Many things we normally throw away can be recycled (used again), including paper, glass, metals, plastics, and BIODEGRADABLE waste such as vegetable peelings and cut grass. Recycling saves natural resources, such as trees and crude oil. It can also save energy as it often takes less energy to make a product from recycled materials than it does to make the product from new materials. For example, 93 per cent more energy is needed to extract aluminium from ore than to recycle it.


Most rubbish is dumped in big pits called landfill sites. The pits are lined with clay to prevent poisons leaking into the surrounding soil and polluting water supplies. Pipes are inserted into the pit to collect and remove poisonous methane gas. Unless we recycle more, we will run out of places to put landfill sites.


Scrap steel is flattened or shredded, then melted in a furnace. The molten steel is poured into moulds to make slabs of steel called billets. Once solidified, the billets are reheated and rolled into thin sheets.


Steel sheets are used to make a range of products, such as food cans and car parts. Steel is 100 per cent recyclable. This means that recycled steel is exactly the same as the steel in the original material.


Before recycling, paper is sorted into different grades. It is then mashed with water and chemicals to form a pulp. The pulp is cleaned (to remove staples, glue, or ink) and sprayed onto flat screens. When dry, the paper is used to make new products, such as newspapers.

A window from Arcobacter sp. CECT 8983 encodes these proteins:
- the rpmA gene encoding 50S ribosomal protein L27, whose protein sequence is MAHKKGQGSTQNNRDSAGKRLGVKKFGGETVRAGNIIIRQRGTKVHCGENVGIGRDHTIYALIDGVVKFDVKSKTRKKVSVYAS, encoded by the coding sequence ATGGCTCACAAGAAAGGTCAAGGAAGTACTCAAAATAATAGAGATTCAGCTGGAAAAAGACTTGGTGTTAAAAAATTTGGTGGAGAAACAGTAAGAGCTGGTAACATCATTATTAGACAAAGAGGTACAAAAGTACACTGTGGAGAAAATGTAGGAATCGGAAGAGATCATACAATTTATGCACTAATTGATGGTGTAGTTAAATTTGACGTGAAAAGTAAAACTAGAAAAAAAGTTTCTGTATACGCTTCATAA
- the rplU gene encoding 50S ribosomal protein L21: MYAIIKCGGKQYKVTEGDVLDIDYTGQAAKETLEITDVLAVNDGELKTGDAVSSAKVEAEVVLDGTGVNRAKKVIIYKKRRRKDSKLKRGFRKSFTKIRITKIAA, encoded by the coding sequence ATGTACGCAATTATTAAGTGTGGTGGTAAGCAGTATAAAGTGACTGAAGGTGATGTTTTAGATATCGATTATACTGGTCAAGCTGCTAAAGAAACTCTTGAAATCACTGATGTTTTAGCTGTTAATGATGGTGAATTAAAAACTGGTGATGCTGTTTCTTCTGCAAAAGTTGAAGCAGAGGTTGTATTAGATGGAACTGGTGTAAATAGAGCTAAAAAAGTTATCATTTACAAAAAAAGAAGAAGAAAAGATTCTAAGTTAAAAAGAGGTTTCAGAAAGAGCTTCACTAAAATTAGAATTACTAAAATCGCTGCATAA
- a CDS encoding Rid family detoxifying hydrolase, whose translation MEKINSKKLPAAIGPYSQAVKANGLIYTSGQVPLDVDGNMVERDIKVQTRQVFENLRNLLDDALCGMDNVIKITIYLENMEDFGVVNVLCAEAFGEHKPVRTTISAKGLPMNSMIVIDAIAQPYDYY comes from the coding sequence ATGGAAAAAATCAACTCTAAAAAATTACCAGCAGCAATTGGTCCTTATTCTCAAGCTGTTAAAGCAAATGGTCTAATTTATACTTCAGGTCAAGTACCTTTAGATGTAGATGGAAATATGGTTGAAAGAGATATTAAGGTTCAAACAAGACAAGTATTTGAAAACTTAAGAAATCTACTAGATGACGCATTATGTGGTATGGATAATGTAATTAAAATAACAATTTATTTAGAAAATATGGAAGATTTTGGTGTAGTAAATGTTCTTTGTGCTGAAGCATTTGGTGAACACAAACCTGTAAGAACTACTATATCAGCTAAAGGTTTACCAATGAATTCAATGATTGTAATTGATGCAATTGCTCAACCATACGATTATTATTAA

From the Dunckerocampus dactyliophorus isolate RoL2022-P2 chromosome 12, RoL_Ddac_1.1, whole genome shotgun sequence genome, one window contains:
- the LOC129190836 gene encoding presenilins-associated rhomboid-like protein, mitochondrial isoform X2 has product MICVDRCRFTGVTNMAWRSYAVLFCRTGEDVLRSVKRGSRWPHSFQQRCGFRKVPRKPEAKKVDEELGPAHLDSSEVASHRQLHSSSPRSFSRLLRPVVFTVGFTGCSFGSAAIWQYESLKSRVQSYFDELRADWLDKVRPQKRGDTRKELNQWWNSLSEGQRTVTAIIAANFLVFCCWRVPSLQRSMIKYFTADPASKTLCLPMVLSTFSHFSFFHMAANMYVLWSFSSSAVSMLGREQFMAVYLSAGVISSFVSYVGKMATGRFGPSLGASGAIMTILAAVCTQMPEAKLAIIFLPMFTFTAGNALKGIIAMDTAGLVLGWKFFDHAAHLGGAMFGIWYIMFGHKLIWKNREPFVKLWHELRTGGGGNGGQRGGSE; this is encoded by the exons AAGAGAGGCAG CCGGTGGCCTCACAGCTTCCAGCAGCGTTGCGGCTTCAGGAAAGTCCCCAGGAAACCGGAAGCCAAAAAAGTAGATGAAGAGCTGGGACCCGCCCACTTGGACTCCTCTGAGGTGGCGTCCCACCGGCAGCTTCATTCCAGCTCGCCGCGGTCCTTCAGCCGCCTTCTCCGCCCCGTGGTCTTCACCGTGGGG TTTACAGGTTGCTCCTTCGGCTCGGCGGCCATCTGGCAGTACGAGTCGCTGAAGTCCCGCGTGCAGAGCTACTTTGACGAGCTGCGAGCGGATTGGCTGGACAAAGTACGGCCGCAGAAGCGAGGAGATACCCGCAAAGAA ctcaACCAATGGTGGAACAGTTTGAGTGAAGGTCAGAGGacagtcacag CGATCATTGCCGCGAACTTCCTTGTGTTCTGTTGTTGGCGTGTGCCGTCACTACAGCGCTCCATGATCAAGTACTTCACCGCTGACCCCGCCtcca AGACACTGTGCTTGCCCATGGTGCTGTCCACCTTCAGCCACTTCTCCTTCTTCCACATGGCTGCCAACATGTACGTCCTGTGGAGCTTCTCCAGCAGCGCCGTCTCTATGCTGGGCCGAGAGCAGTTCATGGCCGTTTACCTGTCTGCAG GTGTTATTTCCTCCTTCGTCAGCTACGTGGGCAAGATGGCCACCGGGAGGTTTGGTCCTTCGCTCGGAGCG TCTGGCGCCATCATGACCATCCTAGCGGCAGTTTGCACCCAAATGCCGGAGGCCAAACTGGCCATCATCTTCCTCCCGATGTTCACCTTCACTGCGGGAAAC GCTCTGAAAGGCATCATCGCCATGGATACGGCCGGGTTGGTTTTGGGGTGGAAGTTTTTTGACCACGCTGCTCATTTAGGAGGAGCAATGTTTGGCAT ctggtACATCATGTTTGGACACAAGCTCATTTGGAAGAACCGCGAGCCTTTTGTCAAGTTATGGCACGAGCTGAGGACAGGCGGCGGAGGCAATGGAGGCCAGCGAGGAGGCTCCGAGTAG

Plastics such as polyethylene terephthalate (PET), used in fizzy drinks bottles, can be recycled. This is because they are a kind of plastic called a thermoplastic. When heated, the plastic melts and can be moulded into a new shape. Only thermoplastics are recyclable. Thermosetting plastics burn rather than melt when heated.


Materials from living things are usually biodegradable. They break down into simpler substances, often with the help of micro-organisms. Leaves biodegrade into compost and carbon dioxide, both of which recycle in our environment. Most plastics are not biodegradable. They are so different from natural materials that micro-organisms cannot digest them.


Making compost is a good way of recycling biodegradable materials that you would otherwise throw away. Vegetable peelings, sawdust, and grass cuttings can all be layered in a large container. Over a few months, micro-organisms will break down the biodegradable waste into compost. This rich, dark material can be scattered over the soil to provide plants with extra nutrients.

Copyright © 2007 Dorling Kindersley


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